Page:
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Democratic Watchdog Urges House Committee to Rescind RFK Jr.’s Invitation over Antisemitic Comments

by Lucas Garcia
2 comments
Antisemitism

A Democratic watchdog group is calling on a U.S. House committee to withdraw its invitation to Robert F. Kennedy Jr. following his controversial comments that were condemned as antisemitic. The executive director of the Congressional Integrity Project, Kyle Herrig, sent a letter to Republican Representative Jim Jordan, chairman of the House Select Subcommittee on the Weaponization of the Federal Government, urging him to disinvite Kennedy from an upcoming hearing. Kennedy’s remarks, made during a dinner in New York City, falsely suggested that COVID-19 might have been designed to spare Ashkenazi Jews and Chinese people, leading to widespread accusations of racism and antisemitism.

Despite disagreeing with Kennedy’s comments, a spokesperson for Representative Jordan stated that the hearing would proceed as planned on Thursday. The video footage, initially published by The New York Post, captured Kennedy claiming that COVID-19 could be “ethnically targeted” and disproportionately affecting certain races. He further mentioned that Ashkenazi Jews and Chinese people seemed to have greater immunity, although he acknowledged the lack of clarity regarding intentional targeting. Kennedy later took to Twitter, stating that his words were twisted and denying ever suggesting that COVID-19 was deliberately engineered to spare Jewish individuals. He also made unsubstantiated claims about the development of bioweapons to target specific ethnicities and called for a retraction of The New York Post’s article.

Researchers and doctors, including immunologist Michael Mina, refuted Kennedy’s assertions, stating that it is scientifically implausible to create a virus that exclusively targets specific ethnicities. Democrats and anti-hate groups swiftly condemned Kennedy’s comments, emphasizing that they did not reflect the views of the Democratic Party. Prominent figures, such as Jaime Harrison, chair of the Democratic National Committee, and Representative Suzan DelBene, chair of the Democratic Congressional Campaign Committee, denounced Kennedy’s remarks as reprehensible and unfit for public office.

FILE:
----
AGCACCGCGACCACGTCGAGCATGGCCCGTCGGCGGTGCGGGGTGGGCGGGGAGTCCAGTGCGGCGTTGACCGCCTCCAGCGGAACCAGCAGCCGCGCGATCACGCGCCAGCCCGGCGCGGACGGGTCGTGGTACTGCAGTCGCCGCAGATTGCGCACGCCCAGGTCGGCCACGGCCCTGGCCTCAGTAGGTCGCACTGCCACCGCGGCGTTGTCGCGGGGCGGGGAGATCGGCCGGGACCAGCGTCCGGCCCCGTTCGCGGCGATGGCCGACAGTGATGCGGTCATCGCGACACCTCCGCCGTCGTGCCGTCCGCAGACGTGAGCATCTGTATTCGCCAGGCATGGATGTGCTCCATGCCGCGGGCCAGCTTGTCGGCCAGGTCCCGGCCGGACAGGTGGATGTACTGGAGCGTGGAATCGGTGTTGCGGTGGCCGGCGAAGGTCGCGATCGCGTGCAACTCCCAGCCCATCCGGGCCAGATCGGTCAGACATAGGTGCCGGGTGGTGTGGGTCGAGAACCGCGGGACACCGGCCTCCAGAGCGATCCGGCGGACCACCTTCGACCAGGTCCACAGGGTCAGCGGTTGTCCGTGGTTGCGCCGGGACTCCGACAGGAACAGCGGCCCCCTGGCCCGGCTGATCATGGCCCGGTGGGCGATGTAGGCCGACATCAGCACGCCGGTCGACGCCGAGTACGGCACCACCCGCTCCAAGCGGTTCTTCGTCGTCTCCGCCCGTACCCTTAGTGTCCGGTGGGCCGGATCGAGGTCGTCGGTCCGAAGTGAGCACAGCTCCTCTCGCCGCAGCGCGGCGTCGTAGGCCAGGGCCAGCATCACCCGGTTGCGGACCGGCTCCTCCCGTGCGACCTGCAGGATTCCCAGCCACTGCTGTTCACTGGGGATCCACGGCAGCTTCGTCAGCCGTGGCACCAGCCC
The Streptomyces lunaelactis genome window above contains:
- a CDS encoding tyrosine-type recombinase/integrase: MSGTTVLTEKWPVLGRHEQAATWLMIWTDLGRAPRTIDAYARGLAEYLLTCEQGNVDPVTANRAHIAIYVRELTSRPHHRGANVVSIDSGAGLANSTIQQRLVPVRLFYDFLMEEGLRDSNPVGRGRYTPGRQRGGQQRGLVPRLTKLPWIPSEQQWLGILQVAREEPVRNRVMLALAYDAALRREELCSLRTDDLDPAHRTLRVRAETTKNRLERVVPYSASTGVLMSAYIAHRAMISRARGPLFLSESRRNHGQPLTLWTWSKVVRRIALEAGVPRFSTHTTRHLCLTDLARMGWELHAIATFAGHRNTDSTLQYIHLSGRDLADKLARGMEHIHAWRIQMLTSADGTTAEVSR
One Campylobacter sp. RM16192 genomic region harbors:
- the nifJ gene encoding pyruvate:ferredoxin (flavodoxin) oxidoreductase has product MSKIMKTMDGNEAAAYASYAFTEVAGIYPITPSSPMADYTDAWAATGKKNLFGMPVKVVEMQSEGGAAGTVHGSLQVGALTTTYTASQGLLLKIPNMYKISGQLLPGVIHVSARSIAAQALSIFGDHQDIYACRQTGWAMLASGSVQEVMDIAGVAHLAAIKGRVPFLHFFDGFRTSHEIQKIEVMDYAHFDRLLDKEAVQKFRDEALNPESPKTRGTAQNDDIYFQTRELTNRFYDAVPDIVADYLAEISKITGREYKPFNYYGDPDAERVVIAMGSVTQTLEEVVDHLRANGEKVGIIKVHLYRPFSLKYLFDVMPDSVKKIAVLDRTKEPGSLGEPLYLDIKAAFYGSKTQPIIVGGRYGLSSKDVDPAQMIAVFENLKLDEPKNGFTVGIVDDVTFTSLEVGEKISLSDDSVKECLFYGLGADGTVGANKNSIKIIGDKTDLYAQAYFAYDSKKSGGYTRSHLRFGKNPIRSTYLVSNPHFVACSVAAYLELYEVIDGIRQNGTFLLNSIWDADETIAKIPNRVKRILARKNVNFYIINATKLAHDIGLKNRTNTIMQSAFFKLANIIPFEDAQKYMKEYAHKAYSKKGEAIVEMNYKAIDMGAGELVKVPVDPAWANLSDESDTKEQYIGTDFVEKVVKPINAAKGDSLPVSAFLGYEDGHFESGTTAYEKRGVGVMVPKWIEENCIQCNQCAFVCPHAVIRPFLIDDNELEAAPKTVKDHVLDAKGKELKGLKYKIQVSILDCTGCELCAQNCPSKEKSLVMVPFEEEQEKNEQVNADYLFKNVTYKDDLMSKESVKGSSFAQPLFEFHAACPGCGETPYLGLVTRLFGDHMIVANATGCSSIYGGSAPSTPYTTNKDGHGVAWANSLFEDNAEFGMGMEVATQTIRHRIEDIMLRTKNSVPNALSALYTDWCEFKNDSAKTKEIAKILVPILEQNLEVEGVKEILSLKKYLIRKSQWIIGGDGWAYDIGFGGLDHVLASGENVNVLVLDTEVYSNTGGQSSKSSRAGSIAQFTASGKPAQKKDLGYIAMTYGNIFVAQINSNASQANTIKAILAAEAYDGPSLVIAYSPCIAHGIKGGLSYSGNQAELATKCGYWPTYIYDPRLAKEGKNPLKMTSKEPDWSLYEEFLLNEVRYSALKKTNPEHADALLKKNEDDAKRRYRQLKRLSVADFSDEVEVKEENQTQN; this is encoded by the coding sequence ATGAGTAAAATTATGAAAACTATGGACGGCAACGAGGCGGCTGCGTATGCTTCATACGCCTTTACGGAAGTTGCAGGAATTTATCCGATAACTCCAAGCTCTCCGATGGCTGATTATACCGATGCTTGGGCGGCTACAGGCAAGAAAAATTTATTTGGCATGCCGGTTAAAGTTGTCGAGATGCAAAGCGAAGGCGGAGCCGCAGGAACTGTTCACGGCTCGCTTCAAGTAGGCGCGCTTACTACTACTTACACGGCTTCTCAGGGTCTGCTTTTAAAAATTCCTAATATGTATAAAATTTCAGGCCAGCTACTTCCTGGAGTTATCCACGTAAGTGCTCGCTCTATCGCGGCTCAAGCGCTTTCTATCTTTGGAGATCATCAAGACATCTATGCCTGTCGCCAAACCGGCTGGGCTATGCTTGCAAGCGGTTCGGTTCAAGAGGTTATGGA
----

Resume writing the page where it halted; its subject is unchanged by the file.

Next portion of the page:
White House press secretary Karine Jean-Pierre described Kennedy’s claims as false, “vile,” and endangering fellow Americans. The Anti-Defamation League and the anti-hate watchdog Stop Antisemitism also issued statements condemning Kennedy’s remarks, calling them offensive and perpetuating harmful conspiracy theories. Kerry Kennedy, President of the Robert F. Kennedy Human Rights organization and sister of Robert F. Kennedy Jr., issued a statement strongly condemning her brother’s comments and clarifying that they did not align with her own beliefs or the organization’s values.

Kennedy is scheduled to testify before the GOP-led House subcommittee on Thursday, focusing on the government’s role in censoring Americans. He has been a vocal critic of social media companies and the government, accusing them of colluding to censor his speech and spreading vaccine misinformation during the COVID-19 pandemic, which led to his suspension from multiple platforms.

Kyle Herrig’s letter to Representative Jordan referred to Kennedy as a “total whack job” and highlighted the video evidence of his antisemitic and xenophobic views, urging the chairman to disinvite him from the hearing. House Speaker Kevin McCarthy expressed his disagreement with Kennedy’s statements but emphasized the importance of not resorting to censorship, as the hearing’s purpose centered around addressing the issue of censorship in America.